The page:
Bishop Jeremiah Park, leader of the Susquehanna Conference, joined other voices in calling for civil rights protection for LGBT persons at a news conference in the Pennsylvania State Capitol building on Monday, Feb. 3. The news conference was called to support the “Pennsylvania Values Act,”* Senate Bill 224, which would add LGBT persons to groups who are ensured legally of civil rights protection under the Pennsylvania Human Relations Act.
Bishop Park, who is based in Harrisburg, cosigned a general legislative letter Jan. 13 along with Bishops Peggy Johnson and Cynthia Moore-Koikoi, of the Eastern and Western PA conferences respectively. He spoke on their behalf at the event.
“We call upon our lawmakers to recognize and stop the unjust suffering experienced by our LGBT brothers and sisters, and act to protect all from harm by passing this bill,” said Park, who retires this year as an active bishop. “It is long overdue and greatly needed at this time filled with polarization and violence.”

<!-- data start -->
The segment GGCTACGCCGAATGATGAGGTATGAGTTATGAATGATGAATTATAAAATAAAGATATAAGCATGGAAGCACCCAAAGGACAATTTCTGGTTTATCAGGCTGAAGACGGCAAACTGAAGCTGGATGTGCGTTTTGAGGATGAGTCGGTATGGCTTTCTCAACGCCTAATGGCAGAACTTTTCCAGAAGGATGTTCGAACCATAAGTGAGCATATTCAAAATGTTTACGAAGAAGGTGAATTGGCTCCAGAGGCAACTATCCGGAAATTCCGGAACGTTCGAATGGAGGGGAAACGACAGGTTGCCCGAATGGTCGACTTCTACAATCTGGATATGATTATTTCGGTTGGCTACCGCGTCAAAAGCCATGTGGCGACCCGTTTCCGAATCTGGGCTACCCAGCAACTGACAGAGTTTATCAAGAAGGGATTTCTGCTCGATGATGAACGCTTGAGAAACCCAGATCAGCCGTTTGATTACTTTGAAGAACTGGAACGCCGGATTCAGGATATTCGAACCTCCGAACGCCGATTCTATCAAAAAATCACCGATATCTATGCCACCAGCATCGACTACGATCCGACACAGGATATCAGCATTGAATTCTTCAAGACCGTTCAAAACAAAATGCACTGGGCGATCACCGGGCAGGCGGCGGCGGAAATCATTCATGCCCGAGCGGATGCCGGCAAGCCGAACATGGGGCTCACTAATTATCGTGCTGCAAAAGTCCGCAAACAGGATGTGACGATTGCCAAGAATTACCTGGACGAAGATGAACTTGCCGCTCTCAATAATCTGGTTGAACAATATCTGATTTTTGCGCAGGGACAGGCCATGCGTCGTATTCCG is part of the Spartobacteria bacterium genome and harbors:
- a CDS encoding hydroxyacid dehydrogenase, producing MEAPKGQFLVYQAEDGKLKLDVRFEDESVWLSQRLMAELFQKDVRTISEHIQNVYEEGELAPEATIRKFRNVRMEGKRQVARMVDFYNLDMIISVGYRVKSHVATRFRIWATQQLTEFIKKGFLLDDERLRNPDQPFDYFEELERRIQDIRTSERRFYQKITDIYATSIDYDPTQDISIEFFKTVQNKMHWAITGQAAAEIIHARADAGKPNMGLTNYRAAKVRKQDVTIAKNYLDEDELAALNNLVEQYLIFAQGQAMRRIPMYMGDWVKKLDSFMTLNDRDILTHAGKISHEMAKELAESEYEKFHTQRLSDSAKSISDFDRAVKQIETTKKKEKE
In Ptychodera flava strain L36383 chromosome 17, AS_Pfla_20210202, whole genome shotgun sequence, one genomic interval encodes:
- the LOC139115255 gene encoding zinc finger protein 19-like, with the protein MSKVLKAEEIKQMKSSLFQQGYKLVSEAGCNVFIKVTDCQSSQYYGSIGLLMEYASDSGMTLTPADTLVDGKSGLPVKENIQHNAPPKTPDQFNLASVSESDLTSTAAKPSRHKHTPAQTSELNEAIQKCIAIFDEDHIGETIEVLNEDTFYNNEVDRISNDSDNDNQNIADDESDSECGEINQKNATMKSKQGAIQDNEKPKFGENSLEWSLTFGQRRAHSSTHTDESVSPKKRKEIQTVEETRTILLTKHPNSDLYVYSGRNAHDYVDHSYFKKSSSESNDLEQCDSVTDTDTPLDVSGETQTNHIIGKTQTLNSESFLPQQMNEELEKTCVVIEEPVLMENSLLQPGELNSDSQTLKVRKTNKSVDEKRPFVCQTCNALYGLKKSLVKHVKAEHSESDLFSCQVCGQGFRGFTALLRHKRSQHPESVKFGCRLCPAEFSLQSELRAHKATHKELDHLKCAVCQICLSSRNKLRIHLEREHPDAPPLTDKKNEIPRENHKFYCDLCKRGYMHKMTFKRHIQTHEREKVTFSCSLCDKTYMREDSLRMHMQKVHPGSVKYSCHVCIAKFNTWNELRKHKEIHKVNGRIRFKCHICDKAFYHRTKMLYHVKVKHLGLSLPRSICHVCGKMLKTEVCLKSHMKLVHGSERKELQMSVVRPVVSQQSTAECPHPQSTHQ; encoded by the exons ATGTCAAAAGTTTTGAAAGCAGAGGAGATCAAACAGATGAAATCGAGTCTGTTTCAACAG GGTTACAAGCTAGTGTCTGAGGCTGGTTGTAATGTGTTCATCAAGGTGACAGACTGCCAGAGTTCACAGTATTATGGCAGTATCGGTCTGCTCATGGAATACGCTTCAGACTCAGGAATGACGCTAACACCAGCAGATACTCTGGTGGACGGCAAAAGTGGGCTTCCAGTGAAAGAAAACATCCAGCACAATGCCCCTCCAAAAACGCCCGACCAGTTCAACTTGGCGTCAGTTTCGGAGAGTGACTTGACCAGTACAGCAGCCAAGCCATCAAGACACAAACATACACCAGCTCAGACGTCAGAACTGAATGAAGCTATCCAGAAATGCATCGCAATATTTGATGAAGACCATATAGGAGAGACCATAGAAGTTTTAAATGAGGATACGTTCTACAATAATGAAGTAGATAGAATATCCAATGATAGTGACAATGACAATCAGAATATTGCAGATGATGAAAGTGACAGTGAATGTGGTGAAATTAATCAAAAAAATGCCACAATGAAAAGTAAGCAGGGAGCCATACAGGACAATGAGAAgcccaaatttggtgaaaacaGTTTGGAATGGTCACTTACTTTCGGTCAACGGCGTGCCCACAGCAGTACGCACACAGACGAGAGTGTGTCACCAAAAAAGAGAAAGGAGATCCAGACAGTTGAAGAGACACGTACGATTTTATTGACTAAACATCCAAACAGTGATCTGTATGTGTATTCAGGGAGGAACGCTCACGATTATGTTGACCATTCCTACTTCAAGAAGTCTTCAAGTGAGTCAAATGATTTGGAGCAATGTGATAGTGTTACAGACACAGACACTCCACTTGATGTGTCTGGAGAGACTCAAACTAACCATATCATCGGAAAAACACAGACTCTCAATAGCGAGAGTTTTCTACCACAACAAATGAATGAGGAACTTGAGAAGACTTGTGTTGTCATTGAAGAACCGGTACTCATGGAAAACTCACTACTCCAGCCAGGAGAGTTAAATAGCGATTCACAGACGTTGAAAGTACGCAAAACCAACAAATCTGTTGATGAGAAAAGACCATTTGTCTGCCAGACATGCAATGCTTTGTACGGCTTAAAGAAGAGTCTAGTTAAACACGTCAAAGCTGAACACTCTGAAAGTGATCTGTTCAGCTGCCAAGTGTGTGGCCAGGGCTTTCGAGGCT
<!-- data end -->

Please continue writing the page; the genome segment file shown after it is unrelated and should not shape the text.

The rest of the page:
The three bishops’ recent letter called prohibiting discrimination based on sexual orientation and gender identity in housing, employment and public accommodations “an important moral issue of our times.” It followed an earlier letter for the same appeal that they sent jointly back in 2015.
“Pennsylvania remains the only state in the Northeast without these important protections, which harms countless LGBTQIA+ citizens in the state,” the new letter stated. “We believe that when all people are protected from discrimination, our entire community is strengthened with respect and mutual regard.”
Bishop Park also said in his statement: “The Commonwealth of Pennsylvania is often known as the ‘cradle of religious liberty.’ William Penn is quoted as saying, ‘We must give the liberty we seek.’ It was here that religious freedom became a valued principle for American life as we learned to tolerate differences. Religious freedom means we have the right to our own personal beliefs about the moral issues related to sexual orientation or gender identity. It has never been the case that religious freedom has meant that we can restrict another person’s liberty to live as equals in our communities.”